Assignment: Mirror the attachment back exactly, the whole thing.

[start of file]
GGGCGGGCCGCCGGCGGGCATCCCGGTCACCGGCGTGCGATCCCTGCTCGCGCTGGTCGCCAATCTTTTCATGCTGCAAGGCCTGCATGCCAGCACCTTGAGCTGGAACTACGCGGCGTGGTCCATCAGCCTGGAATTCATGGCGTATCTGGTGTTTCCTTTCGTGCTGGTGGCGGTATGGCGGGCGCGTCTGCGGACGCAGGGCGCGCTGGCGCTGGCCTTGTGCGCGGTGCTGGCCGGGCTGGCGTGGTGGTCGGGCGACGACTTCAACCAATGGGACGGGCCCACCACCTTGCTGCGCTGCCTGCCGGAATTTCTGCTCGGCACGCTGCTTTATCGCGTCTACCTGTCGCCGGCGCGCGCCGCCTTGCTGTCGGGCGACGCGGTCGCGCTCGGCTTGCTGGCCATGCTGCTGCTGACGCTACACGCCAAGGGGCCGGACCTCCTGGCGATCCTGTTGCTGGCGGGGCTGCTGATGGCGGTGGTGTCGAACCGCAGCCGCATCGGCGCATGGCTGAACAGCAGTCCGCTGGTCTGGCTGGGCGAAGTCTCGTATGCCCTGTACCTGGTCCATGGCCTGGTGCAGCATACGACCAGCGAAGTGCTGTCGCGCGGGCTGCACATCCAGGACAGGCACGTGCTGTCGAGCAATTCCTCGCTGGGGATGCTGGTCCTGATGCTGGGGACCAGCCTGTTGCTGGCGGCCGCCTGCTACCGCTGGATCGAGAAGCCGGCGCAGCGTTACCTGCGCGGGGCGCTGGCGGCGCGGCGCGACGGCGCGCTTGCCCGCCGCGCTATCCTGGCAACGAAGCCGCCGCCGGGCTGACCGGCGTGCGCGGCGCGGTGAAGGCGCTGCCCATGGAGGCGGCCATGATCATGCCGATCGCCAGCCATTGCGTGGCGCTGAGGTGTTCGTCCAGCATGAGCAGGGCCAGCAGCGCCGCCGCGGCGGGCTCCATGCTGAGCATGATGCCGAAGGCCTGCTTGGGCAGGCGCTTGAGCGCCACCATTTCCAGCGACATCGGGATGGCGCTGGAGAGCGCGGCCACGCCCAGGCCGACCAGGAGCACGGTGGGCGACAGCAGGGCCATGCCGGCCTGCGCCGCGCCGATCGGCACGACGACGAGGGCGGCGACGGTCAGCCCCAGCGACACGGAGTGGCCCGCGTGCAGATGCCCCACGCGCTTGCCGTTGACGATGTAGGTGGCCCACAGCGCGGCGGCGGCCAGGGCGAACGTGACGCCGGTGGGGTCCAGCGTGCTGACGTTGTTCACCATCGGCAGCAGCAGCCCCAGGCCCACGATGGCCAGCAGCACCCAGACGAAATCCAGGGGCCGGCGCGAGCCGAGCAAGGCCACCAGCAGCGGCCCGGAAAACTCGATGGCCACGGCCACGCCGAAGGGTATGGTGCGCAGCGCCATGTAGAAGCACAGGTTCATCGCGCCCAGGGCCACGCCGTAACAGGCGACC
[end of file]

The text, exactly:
GGGCGGGCCGCCGGCGGGCATCCCGGTCACCGGCGTGCGATCCCTGCTCGCGCTGGTCGCCAATCTTTTCATGCTGCAAGGCCTGCATGCCAGCACCTTGAGCTGGAACTACGCGGCGTGGTCCATCAGCCTGGAATTCATGGCGTATCTGGTGTTTCCTTTCGTGCTGGTGGCGGTATGGCGGGCGCGTCTGCGGACGCAGGGCGCGCTGGCGCTGGCCTTGTGCGCGGTGCTGGCCGGGCTGGCGTGGTGGTCGGGCGACGACTTCAACCAATGGGACGGGCCCACCACCTTGCTGCGCTGCCTGCCGGAATTTCTGCTCGGCACGCTGCTTTATCGCGTCTACCTGTCGCCGGCGCGCGCCGCCTTGCTGTCGGGCGACGCGGTCGCGCTCGGCTTGCTGGCCATGCTGCTGCTGACGCTACACGCCAAGGGGCCGGACCTCCTGGCGATCCTGTTGCTGGCGGGGCTGCTGATGGCGGTGGTGTCGAACCGCAGCCGCATCGGCGCATGGCTGAACAGCAGTCCGCTGGTCTGGCTGGGCGAAGTCTCGTATGCCCTGTACCTGGTCCATGGCCTGGTGCAGCATACGACCAGCGAAGTGCTGTCGCGCGGGCTGCACATCCAGGACAGGCACGTGCTGTCGAGCAATTCCTCGCTGGGGATGCTGGTCCTGATGCTGGGGACCAGCCTGTTGCTGGCGGCCGCCTGCTACCGCTGGATCGAGAAGCCGGCGCAGCGTTACCTGCGCGGGGCGCTGGCGGCGCGGCGCGACGGCGCGCTTGCCCGCCGCGCTATCCTGGCAACGAAGCCGCCGCCGGGCTGACCGGCGTGCGCGGCGCGGTGAAGGCGCTGCCCATGGAGGCGGCCATGATCATGCCGATCGCCAGCCATTGCGTGGCGCTGAGGTGTTCGTCCAGCATGAGCAGGGCCAGCAGCGCCGCCGCGGCGGGCTCCATGCTGAGCATGATGCCGAAGGCCTGCTTGGGCAGGCGCTTGAGCGCCACCATTTCCAGCGACATCGGGATGGCGCTGGAGAGCGCGGCCACGCCCAGGCCGACCAGGAGCACGGTGGGCGACAGCAGGGCCATGCCGGCCTGCGCCGCGCCGATCGGCACGACGACGAGGGCGGCGACGGTCAGCCCCAGCGACACGGAGTGGCCCGCGTGCAGATGCCCCACGCGCTTGCCGTTGACGATGTAGGTGGCCCACAGCGCGGCGGCGGCCAGGGCGAACGTGACGCCGGTGGGGTCCAGCGTGCTGACGTTGTTCACCATCGGCAGCAGCAGCCCCAGGCCCACGATGGCCAGCAGCACCCAGACGAAATCCAGGGGCCGGCGCGAGCCGAGCAAGGCCACCAGCAGCGGCCCGGAAAACTCGATGGCCACGGCCACGCCGAAGGGTATGGTGCGCAGCGCCATGTAGAAGCACAGGTTCATCGCGCCCAGGGCCACGCCGTAACAGGCGACC